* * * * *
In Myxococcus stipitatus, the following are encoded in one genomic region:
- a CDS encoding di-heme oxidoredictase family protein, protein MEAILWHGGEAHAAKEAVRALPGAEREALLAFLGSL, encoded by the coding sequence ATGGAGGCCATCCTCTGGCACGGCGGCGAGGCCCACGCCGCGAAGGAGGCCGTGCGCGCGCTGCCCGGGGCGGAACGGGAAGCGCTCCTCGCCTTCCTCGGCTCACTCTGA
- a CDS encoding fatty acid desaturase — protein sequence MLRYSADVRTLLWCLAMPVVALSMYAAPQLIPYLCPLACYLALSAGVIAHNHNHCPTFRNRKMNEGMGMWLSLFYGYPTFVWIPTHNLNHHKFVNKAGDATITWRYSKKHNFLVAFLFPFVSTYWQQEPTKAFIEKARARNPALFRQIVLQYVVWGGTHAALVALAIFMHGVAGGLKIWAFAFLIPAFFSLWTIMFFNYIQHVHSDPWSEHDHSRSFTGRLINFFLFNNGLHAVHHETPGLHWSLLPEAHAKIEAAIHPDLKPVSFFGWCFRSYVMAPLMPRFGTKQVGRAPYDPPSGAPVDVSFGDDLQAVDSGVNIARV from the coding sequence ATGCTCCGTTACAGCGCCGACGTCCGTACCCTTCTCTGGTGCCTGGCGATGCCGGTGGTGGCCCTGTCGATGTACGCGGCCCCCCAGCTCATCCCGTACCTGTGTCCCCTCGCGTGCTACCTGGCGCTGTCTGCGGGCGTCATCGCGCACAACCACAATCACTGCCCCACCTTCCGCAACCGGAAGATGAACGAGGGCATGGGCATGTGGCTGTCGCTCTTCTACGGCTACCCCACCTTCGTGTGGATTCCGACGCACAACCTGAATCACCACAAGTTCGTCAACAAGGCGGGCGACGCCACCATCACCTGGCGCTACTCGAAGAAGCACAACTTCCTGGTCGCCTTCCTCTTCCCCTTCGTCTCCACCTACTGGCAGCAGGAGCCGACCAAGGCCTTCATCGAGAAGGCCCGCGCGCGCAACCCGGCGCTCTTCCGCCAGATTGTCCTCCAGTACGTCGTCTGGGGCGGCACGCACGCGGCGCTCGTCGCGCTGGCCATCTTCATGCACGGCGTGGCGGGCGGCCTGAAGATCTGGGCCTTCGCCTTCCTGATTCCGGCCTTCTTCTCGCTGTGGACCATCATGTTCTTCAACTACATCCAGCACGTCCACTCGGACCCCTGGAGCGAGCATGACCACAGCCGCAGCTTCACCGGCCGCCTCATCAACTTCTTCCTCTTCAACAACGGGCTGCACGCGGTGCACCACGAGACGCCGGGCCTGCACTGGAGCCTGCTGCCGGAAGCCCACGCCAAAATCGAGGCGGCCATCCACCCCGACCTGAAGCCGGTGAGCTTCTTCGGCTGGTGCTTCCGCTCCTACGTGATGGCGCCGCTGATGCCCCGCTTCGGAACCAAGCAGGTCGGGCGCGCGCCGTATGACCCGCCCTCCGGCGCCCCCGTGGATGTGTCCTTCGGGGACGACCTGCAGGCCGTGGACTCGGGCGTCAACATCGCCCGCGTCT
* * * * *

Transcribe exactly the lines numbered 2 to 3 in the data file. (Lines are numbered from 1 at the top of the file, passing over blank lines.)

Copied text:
- a CDS encoding di-heme oxidoredictase family protein, protein MEAILWHGGEAHAAKEAVRALPGAEREALLAFLGSL, encoded by the coding sequence ATGGAGGCCATCCTCTGGCACGGCGGCGAGGCCCACGCCGCGAAGGAGGCCGTGCGCGCGCTGCCCGGGGCGGAACGGGAAGCGCTCCTCGCCTTCCTCGGCTCACTCTGA
- a CDS encoding fatty acid desaturase — protein sequence MLRYSADVRTLLWCLAMPVVALSMYAAPQLIPYLCPLACYLALSAGVIAHNHNHCPTFRNRKMNEGMGMWLSLFYGYPTFVWIPTHNLNHHKFVNKAGDATITWRYSKKHNFLVAFLFPFVSTYWQQEPTKAFIEKARARNPALFRQIVLQYVVWGGTHAALVALAIFMHGVAGGLKIWAFAFLIPAFFSLWTIMFFNYIQHVHSDPWSEHDHSRSFTGRLINFFLFNNGLHAVHHETPGLHWSLLPEAHAKIEAAIHPDLKPVSFFGWCFRSYVMAPLMPRFGTKQVGRAPYDPPSGAPVDVSFGDDLQAVDSGVNIARV from the coding sequence ATGCTCCGTTACAGCGCCGACGTCCGTACCCTTCTCTGGTGCCTGGCGATGCCGGTGGTGGCCCTGTCGATGTACGCGGCCCCCCAGCTCATCCCGTACCTGTGTCCCCTCGCGTGCTACCTGGCGCTGTCTGCGGGCGTCATCGCGCACAACCACAATCACTGCCCCACCTTCCGCAACCGGAAGATGAACGAGGGCATGGGCATGTGGCTGTCGCTCTTCTACGGCTACCCCACCTTCGTGTGGATTCCGACGCACAACCTGAATCACCACAAGTTCGTCAACAAGGCGGGCGACGCCACCATCACCTGGCGCTACTCGAAGAAGCACAACTTCCTGGTCGCCTTCCTCTTCCCCTTCGTCTCCACCTACTGGCAGCAGGAGCCGACCAAGGCCTTCATCGAGAAGGCCCGCGCGCGCAACCCGGCGCTCTTCCGCCAGATTGTCCTCCAGTACGTCGTCTGGGGCGGCACGCACGCGGCGCTCGTCGCGCTGGCCATCTTCATGCACGGCGTGGCGGGCGGCCTGAAGATCTGGGCCTTCGCCTTCCTGATTCCGGCCTTCTTCTCGCTGTGGACCATCATGTTCTTCAACTACATCCAGCACGTCCACTCGGACCCCTGGAGCGAGCATGACCACAGCCGCAGCTTCACCGGCCGCCTCATCAACTTCTTCCTCTTCAACAACGGGCTGCACGCGGTGCACCACGAGACGCCGGGCCTGCACTGGAGCCTGCTGCCGGAAGCCCACGCCAAAATCGAGGCGGCCATCCACCCCGACCTGAAGCCGGTGAGCTTCTTCGGCTGGTGCTTCCGCTCCTACGTGATGGCGCCGCTGATGCCCCGCTTCGGAACCAAGCAGGTCGGGCGCGCGCCGTATGACCCGCCCTCCGGCGCCCCCGTGGATGTGTCCTTCGGGGACGACCTGCAGGCCGTGGACTCGGGCGTCAACATCGCCCGCGTCT